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American Evangelists and Tuberculosis in Modern Japan$
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Elisheva A. Perelman

Print publication date: 2019

Print ISBN-13: 9789888528141

Published to Hong Kong Scholarship Online: September 2020

DOI: 10.5790/hongkong/9789888528141.001.0001

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PRINTED FROM HONG KONG SCHOLARSHIP ONLINE (www.hongkong.universitypressscholarship.com). (c) Copyright Hong Kong University Press, 2022. An individual user may print out a PDF of a single chapter of a monograph in HKSO for personal use.date: 24 May 2022



The Story of Something That Did Not Happen

(p.1) Introduction
American Evangelists and Tuberculosis in Modern Japan

Elisheva A. Perelman

Hong Kong University Press

The introductory chapter discusses the nature of the tuberculosis epidemic in Japan during the late 19th and early 20th centuries. During this period, there was a tensive relationship between foreign evangelical groups and the Japanese government, two institutions that claimed for themselves moral superiority in a series of moral enterprises. Common to both was the tendency to either downplay or hide the epidemic from public attention. While the government abstracted the epidemic from the national narrative because it was seen as a point of vulnerability, many of the evangelical groups ignored the epidemic because it presented no particular advantage to their work as missionaries. Because the epidemic failed to be actively addressed by those with resources and political power, it continued to worsen, deeply affecting the economic and social structure of Japan.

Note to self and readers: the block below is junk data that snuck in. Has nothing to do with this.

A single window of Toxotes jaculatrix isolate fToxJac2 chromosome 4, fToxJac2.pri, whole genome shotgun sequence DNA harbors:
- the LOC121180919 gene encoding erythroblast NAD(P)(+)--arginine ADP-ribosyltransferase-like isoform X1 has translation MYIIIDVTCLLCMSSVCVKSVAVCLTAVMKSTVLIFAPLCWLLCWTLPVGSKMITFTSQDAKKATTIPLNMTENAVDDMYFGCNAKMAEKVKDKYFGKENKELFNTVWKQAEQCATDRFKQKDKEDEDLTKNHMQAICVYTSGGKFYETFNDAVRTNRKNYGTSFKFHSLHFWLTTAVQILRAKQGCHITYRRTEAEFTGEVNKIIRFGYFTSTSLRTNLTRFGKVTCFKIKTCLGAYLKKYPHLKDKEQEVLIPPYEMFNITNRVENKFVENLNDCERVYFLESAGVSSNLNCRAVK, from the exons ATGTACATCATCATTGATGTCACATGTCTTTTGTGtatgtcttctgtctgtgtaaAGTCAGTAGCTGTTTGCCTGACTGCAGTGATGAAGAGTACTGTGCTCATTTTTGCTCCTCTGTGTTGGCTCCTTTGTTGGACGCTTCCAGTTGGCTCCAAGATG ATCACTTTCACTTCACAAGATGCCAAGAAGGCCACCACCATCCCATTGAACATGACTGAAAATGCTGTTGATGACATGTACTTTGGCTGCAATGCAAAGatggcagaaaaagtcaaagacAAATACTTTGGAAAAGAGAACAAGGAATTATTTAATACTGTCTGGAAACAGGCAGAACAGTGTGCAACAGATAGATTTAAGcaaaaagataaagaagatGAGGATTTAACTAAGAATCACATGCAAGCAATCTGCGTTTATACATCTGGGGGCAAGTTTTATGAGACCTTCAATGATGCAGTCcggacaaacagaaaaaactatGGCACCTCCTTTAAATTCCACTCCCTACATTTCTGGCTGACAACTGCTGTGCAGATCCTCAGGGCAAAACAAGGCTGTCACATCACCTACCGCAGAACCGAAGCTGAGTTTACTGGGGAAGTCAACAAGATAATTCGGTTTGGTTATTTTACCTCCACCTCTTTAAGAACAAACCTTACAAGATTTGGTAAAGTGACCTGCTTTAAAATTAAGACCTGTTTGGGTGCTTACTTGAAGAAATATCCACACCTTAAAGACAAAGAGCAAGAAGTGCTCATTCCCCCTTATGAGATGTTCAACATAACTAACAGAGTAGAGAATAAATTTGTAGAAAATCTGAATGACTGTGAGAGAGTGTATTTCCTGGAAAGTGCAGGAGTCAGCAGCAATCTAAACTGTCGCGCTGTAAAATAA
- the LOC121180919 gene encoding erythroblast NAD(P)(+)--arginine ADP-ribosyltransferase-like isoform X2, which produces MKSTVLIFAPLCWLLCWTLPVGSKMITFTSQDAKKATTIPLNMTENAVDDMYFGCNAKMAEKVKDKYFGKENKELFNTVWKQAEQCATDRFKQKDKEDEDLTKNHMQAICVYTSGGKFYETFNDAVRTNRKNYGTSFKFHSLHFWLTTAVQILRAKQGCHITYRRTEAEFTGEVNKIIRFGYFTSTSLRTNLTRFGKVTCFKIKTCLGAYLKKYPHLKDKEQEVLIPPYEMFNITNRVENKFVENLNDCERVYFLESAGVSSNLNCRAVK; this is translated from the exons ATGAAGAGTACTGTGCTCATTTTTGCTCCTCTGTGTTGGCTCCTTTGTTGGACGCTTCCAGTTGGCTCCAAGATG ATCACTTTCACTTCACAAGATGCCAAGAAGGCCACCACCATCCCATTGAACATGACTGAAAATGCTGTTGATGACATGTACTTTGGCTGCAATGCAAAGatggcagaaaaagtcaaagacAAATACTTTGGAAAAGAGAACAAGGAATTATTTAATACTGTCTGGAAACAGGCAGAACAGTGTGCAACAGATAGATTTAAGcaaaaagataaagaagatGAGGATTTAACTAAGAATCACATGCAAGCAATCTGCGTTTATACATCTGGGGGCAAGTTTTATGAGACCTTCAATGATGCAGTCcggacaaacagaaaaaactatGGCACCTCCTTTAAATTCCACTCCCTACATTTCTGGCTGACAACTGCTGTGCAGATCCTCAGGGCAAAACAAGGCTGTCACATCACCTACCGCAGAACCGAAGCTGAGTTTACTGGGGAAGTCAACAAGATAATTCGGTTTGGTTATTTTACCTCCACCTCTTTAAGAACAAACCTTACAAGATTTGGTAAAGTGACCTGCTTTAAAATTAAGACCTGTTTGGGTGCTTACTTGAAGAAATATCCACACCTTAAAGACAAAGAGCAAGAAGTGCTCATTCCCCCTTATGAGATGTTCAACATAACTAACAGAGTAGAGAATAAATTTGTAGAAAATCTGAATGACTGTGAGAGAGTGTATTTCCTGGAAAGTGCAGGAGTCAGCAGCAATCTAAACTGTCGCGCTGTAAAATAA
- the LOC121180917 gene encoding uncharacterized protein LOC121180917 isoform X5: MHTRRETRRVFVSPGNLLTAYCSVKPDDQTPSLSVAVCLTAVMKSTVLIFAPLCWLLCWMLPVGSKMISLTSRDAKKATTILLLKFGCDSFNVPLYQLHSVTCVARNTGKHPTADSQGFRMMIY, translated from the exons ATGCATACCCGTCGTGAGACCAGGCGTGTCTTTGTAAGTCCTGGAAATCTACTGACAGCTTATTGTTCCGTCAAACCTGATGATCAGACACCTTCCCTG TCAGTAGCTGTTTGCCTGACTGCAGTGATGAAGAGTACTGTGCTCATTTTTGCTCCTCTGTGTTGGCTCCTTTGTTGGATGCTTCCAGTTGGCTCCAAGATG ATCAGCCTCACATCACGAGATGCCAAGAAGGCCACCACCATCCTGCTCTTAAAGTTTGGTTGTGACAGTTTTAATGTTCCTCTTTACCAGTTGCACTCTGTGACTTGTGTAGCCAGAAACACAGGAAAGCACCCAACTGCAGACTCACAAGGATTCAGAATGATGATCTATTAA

Keywords:   Moral Enterprise, Tuberculosis, Cui Bono, Evangelists, Japan

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